Western Piedmont Community College celebrates
Black History Month with special events during February:
My Story: This is How It Was
Thursday, February 22, 2018 • 11:00 a.m. – 12:30 p.m.
Dr. Helen Phillips Hall is a retired K-12 educator who served as the first African-American Associate Superintendent of the Caldwell County Schools. In her recently released book, Dr. Hall takes the reader through times, places, and experiences all her own that have added breadth and meaning to who she has become. Significant personal and professional experiences are shared as only she encountered them. Her story holds the special meaning of family life filled with love, laughter, shared values and unity along with strength to embrace joy and to endure tragedies and difficulties together. Her story also honors special times in the lives of each and every family member, building upon family heritage and perpetuating high aspirations and expectations as the norm for each generation. Join us as Dr. Hall shares her inspiring story.
Thinking About Where We Have Been: Voices of African-American History in Burke County
Tuesday, February 27, 2018 • 6:30 – 8:00 p.m.
Join us as video footage, recently retrieved from the WPCC archives, is publicly shown for the first time in more than 30 years. Watch and remember as Allen Fullwood shares some of the history of Gaston Chapel A.M.E. Church. Howard Starks relates the story of Tamishan – son of an African Chieftain and patriarch of Burke County’s Fleming family. Hear Olga Propst describe the early arrival and daily activities of the first Africans in Burke County. Visit the Rutherford Plantation Cemetery with Sonia Shade. Re-live a conversation with Mr. Clarence Johnson, one of Burke County’s first African-American law enforcement officers. Hear comments from Emmy Award winning 60 Minutes/CBS News Correspondent, Ed Bradley, a descendant of Rev. Mose Gaston, founder of Gaston Chapel Church. These and other wonderful stories will both entertain you and enhance your knowledge of the rich history of Burke County.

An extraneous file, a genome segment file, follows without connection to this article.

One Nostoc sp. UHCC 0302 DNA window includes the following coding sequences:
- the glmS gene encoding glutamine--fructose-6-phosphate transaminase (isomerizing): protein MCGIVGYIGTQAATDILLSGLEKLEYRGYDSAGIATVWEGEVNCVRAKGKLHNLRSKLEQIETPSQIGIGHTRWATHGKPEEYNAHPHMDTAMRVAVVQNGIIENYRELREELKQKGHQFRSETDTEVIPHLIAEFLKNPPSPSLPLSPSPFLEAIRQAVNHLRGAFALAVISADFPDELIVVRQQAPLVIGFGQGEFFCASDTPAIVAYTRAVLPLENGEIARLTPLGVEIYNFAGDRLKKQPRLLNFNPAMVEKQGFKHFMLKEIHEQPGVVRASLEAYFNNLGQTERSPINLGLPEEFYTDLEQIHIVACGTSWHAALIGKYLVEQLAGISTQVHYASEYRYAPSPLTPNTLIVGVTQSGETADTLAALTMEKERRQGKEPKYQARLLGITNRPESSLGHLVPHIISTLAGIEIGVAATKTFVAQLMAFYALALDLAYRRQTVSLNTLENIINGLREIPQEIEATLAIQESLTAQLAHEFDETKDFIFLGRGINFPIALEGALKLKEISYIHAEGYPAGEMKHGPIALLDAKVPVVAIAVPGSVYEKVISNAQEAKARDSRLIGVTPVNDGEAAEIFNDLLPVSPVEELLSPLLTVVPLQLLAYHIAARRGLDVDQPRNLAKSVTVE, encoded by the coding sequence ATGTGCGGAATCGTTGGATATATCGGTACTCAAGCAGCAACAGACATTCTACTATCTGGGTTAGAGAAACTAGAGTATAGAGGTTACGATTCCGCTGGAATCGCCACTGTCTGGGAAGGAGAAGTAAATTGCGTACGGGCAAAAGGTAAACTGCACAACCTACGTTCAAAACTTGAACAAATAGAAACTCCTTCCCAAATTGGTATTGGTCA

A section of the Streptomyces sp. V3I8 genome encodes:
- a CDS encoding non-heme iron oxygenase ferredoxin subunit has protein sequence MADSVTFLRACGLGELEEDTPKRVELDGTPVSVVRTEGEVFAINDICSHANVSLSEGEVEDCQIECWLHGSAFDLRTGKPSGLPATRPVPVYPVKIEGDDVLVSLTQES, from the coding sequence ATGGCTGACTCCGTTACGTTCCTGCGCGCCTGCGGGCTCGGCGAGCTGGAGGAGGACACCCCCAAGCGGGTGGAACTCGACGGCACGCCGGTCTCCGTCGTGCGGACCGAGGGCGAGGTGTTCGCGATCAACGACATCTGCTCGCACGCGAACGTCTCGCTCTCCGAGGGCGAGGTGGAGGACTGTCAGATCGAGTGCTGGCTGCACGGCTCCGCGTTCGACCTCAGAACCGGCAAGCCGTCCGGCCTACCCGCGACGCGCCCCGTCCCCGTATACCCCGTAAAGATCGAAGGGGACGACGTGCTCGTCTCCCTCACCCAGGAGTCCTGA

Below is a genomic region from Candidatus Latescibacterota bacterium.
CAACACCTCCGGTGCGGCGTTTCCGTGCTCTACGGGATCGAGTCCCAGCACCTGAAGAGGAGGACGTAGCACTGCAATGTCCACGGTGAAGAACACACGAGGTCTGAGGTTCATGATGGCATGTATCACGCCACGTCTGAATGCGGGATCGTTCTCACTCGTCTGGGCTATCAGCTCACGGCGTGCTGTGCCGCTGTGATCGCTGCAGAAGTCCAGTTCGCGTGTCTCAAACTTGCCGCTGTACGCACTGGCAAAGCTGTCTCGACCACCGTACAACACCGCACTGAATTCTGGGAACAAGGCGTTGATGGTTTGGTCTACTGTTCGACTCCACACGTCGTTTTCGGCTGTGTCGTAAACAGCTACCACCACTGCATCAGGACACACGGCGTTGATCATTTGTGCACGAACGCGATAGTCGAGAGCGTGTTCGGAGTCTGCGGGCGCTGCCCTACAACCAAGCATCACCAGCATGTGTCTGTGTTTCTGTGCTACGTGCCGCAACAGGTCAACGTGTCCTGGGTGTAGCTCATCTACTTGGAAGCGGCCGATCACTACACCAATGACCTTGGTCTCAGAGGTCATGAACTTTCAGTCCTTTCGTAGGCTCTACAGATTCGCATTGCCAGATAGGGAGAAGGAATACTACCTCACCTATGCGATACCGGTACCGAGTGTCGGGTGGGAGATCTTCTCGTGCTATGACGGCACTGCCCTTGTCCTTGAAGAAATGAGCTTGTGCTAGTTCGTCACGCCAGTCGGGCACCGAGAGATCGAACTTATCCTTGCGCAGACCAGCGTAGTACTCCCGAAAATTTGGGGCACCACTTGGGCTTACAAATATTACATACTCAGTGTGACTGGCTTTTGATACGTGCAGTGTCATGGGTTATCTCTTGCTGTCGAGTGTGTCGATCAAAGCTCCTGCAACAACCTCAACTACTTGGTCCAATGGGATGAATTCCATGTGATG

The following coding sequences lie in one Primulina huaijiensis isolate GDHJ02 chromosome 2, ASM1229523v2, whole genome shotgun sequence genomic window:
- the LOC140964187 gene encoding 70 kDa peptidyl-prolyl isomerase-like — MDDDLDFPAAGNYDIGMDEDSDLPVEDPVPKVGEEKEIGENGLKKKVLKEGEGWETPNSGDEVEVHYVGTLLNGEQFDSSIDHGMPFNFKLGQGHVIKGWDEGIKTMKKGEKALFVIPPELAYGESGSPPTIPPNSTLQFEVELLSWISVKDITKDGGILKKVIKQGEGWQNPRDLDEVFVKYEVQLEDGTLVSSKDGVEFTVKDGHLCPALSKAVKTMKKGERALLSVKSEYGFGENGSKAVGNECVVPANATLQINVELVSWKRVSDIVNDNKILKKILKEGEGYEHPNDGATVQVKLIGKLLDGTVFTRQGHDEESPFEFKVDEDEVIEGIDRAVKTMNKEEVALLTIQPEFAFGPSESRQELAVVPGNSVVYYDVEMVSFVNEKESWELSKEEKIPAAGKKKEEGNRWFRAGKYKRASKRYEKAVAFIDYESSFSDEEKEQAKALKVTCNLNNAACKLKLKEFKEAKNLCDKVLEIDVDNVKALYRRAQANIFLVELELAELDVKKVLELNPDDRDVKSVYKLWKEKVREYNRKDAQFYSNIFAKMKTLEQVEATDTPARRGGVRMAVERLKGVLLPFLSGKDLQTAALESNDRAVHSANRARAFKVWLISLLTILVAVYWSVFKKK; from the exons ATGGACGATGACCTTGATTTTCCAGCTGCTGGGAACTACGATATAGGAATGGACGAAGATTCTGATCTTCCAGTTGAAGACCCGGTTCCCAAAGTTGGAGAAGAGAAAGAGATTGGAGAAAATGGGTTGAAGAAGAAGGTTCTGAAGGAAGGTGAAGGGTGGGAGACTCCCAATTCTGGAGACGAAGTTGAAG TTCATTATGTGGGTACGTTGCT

Breach of Peace
Wednesday, February 28, 2018 • 12:00 – 1:00 pm
LRC Drama Studio
Mike Wiley, a North Carolina-based actor & playwright whose compelling works of documentary theater yield rich and powerful journeys to milestones and turning points of a cultural history, will be at WPCC to celebrate Black History Month. He will perform, Breach of Peace, which is based on true accounts of surviving participants of the Freedom Rides as well as many other individuals involved in the early struggle for African-American equality. This solo-play is a living monument to those remarkable young men and women of various races, religions and backgrounds who rose to face the dangers of fighting for just and equal treatment for all.
Mike Wiley in Action
Mike WIley is a talented actor who presents a variety of roles in one-person plays. Here is a sample of some of his work.
The general public is invited to attend all of these free events.
WPCC complies with the Americans with Disabilities Act and will make every effort to honor reasonable requests made by individuals with qualifying disabilities. Accommodations must be requested three business days in advance of school events or activities through the Office of Disability Services in Room 136 Hildebrand Hall. Call (828) 448-3154.